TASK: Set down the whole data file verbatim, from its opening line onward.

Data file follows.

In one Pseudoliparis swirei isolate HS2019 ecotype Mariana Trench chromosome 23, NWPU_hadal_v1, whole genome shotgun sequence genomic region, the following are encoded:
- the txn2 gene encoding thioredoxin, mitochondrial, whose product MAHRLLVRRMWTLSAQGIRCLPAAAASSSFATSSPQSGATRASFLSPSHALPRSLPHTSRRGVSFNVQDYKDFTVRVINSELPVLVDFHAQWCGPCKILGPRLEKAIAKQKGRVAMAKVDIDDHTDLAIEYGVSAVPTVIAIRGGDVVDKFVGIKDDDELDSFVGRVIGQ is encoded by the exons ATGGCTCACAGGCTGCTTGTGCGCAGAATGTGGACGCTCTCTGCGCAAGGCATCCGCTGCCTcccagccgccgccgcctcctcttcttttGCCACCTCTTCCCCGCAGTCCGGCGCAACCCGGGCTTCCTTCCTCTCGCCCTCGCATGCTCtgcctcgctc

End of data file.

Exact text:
In one Pseudoliparis swirei isolate HS2019 ecotype Mariana Trench chromosome 23, NWPU_hadal_v1, whole genome shotgun sequence genomic region, the following are encoded:
- the txn2 gene encoding thioredoxin, mitochondrial, whose product MAHRLLVRRMWTLSAQGIRCLPAAAASSSFATSSPQSGATRASFLSPSHALPRSLPHTSRRGVSFNVQDYKDFTVRVINSELPVLVDFHAQWCGPCKILGPRLEKAIAKQKGRVAMAKVDIDDHTDLAIEYGVSAVPTVIAIRGGDVVDKFVGIKDDDELDSFVGRVIGQ is encoded by the exons ATGGCTCACAGGCTGCTTGTGCGCAGAATGTGGACGCTCTCTGCGCAAGGCATCCGCTGCCTcccagccgccgccgcctcctcttcttttGCCACCTCTTCCCCGCAGTCCGGCGCAACCCGGGCTTCCTTCCTCTCGCCCTCGCATGCTCtgcctcgctc